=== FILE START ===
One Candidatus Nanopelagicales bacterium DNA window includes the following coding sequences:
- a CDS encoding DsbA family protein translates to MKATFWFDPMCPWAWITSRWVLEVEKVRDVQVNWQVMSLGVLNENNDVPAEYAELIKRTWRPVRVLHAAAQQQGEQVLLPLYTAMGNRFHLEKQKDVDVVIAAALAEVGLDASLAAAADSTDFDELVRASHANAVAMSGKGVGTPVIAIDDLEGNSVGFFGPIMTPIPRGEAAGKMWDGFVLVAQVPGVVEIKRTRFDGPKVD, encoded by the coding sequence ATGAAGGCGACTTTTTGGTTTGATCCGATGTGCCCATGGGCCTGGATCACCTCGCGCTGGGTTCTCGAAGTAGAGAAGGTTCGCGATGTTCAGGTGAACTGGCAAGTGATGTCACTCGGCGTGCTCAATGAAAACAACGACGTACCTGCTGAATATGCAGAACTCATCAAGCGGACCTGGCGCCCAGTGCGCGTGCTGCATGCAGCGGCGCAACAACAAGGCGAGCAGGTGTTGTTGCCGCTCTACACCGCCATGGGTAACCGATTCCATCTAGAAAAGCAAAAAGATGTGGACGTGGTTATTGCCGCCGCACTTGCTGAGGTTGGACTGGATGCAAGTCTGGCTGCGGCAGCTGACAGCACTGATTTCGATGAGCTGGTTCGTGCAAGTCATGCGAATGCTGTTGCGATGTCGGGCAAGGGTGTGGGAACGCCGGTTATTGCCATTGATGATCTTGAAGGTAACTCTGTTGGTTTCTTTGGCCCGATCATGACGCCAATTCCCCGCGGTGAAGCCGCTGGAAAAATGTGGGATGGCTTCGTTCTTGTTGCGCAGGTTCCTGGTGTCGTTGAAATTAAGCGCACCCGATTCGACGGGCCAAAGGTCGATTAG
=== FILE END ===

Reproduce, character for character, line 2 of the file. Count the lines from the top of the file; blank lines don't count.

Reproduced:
- a CDS encoding DsbA family protein translates to MKATFWFDPMCPWAWITSRWVLEVEKVRDVQVNWQVMSLGVLNENNDVPAEYAELIKRTWRPVRVLHAAAQQQGEQVLLPLYTAMGNRFHLEKQKDVDVVIAAALAEVGLDASLAAAADSTDFDELVRASHANAVAMSGKGVGTPVIAIDDLEGNSVGFFGPIMTPIPRGEAAGKMWDGFVLVAQVPGVVEIKRTRFDGPKVD, encoded by the coding sequence ATGAAGGCGACTTTTTGGTTTGATCCGATGTGCCCATGGGCCTGGATCACCTCGCGCTGGGTTCTCGAAGTAGAGAAGGTTCGCGATGTTCAGGTGAACTGGCAAGTGATGTCACTCGGCGTGCTCAATGAAAACAACGACGTACCTGCTGAATATGCAGAACTCATCAAGCGGACCTGGCGCCCAGTGCGCGTGCTGCATGCAGCGGCGCAACAACAAGGCGAGCAGGTGTTGTTGCCGCTCTACACCGCCATGGGTAACCGATTCCATCTAGAAAAGCAAAAAGATGTGGACGTGGTTATTGCCGCCGCACTTGCTGAGGTTGGACTGGATGCAAGTCTGGCTGCGGCAGCTGACAGCACTGATTTCGATGAGCTGGTTCGTGCAAGTCATGCGAATGCTGTTGCGATGTCGGGCAAGGGTGTGGGAACGCCGGTTATTGCCATTGATGATCTTGAAGGTAACTCTGTTGGTTTCTTTGGCCCGATCATGACGCCAATTCCCCGCGGTGAAGCCGCTGGAAAAATGTGGGATGGCTTCGTTCTTGTTGCGCAGGTTCCTGGTGTCGTTGAAATTAAGCGCACCCGATTCGACGGGCCAAAGGTCGATTAG